One good thing about the just-released “Lore of Nutrition“, documenting the campaign (allegedly) orchestrated by myself and others against an A-rated Professor with thousand of citations, hundreds of articles, many books, regular international speaking gigs, and constant (fawning) media coverage is that it leaves you in no doubt as to who the victim is (spoiler alert: it’s the celebrity scientist).
Another of the book’s virtues is that it contains fewer falsehoods (at least about me) than Noakes’s previous ruminations on my (alleged) role in his persecution, as outlined in Daryl Ilbury’s “The Quiet Maverick“. In fact, by comparison to this statement in the Ilbury book (where only one out of six claims is true), I’m beginning to think he’s losing that “fire in the belly”, or whatever it is that Lewis Pugh has.
As for the book’s veracity in a general sense, I’ll leave that for you to judge. This is not intended to be a review, but rather just a corrective to the paranoid and conspiratorial bits that deal with me and others who have the same or similar names to mine (which I’ll get to in a moment).
We’re told (as per the extract above) that I’d be dealt with “fully” in the book, so I was surprised to see my name appearing only 24 times. But that’s probably just the rice talking, and 24 times is perhaps already 23 times more than is needed to swat away such a trivial distraction.
Seven of those 24 appearances are in fact on one page, from a chapter by Marika Sboros, who makes “a detour here to talk about Rousseau because of his family background and his active opposition to LCHF and Noakes.”
I’m not “actively opposed” to LCHF. I’m actively opposed to binary and evangelical thinking, speaking and writing about LCHF, and to Noakes’s penchant for doing precisely that. I’ve in fact explicitly noted that I don’t have a view on the diet itself, on many occasions.
Sboros refers to Prof. Jacques Rossouw (my father, a topic I’ll come back to) as “one of Noakes’s most implacable foes”. Given that Prof. Rossouw has written 2 (I think? Maybe three?) journal articles referring to Noakes, and appeared in one public debate with him, the bar for “implacable” seems to be set really low here.
Sboros says “I can probably count myself lucky that Rousseau devoted only one nasty post to me”. Ah, right, that’s the one where I talk about Sboros and her column about
one of [her] favourite sources of health information: Mike Adams, AKA the Health Ranger”, and remind readers that Mike Adams is the man behind “Natural News”, the site that argues that Microsoft are developing eugenics vaccines. And that HIV doesn’t cause Aids. It also publishes David Icke, the man who thinks the world is controlled by reptiles from outer space, who live in underground tunnels and take on human form.
You could call that “nasty”, I guess. Although that’s a pretty neat way to evade the fact that you’re purporting to be a health journalist while simultaneously (evidently) being willing to suspend all your critical faculties.
Sboros says that I have recently begun “back-pedalling”, and now “plaintively claims that he always said that Noakes could be right”. Odd, then, that my second-ever column or blog post on Noakes, from October 2013, said “Professor Tim Noakes might well be right in his advocacy for a low carb, high fat diet”.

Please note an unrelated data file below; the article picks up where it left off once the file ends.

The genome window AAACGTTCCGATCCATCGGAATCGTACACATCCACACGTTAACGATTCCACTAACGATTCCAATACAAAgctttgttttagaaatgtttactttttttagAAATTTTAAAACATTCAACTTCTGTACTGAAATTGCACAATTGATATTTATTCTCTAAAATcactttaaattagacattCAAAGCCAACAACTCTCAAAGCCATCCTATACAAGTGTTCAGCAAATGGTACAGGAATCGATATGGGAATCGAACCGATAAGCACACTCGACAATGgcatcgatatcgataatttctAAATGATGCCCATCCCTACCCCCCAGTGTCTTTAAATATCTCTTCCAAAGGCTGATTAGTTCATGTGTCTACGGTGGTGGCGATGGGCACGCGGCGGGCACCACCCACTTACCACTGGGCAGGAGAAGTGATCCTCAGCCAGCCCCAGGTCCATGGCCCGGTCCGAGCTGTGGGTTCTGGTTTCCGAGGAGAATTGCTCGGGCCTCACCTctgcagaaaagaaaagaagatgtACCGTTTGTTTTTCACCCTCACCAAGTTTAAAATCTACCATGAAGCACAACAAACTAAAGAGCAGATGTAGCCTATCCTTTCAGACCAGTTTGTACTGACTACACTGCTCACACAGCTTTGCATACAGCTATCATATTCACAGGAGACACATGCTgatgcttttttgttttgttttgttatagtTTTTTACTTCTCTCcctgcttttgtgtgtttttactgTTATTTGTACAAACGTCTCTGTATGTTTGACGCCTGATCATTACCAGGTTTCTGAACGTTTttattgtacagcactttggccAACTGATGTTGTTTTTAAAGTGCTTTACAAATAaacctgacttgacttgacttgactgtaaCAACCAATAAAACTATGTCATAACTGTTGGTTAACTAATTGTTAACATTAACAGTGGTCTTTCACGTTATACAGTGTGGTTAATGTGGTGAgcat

Sboros says that I claim to “never to have accused Noakes of bad science”. (Citation needed, but absent.)
I recall saying that I’ve never accused him of being a quack, but can’t even find that on Twitter. I have, however, written many columns and blog posts that are explicitly about Noakes and his epistemological impurity, so can’t see why I would deny that I’ve accused him of bad science.
Rousseau’s critics on social media have at times questioned why he does not declare his significant conflict of interest (that his father is Professor Jacques Rossouw) when attacking Noakes.
As I’ve noted in a previous post, and told Sboros in an email, I was writing about Prof. Noakes
long before my father was at all involved. I can’t think of any example – except for one case – where I have ever mentioned my father, the WHI, etc. The one case in which I did mention him (post the Centenary Debate) certainly included this disclosure. I don’t write about “things including my father”, because I’m not a scientist. I write about reasoning.
There’s a conflict of interest only when interests conflict, to put things in terms plain enough that even LCHF evangelists might recognise. I haven’t been in the business of defending a diet, or my father’s publications, etc., but more typically in the business of assessing the merits of reasoning and argument (rather than evaluating the scientific studies themselves).
When I started writing about this stuff, it was around 9 months before my father’s first engagement on the issue. What I’ve been concerned about relates to my areas of interest, not his, and I’ve rarely expressed any opinion on the research at all. Instead, I’ve mostly focused on the ways in which LCHF evangelists express certainty despite operating in a context of (a fairly typical) scientific ambiguity.
Sboros, on the topic of why my name is “Rousseau” and my Father’s’ is “Rossouw”, says:
I found his explanation naive at best. He said that he changed his name legally 25 years ago because he did not want anyone to link him to the country’s then ruling National Party, the architects of the apartheid regime that had made South Africa the pariah of the world. I wondered if Rousseau genuinely believed that people automatically assumed that anyone with an Afrikaans name supported apartheid.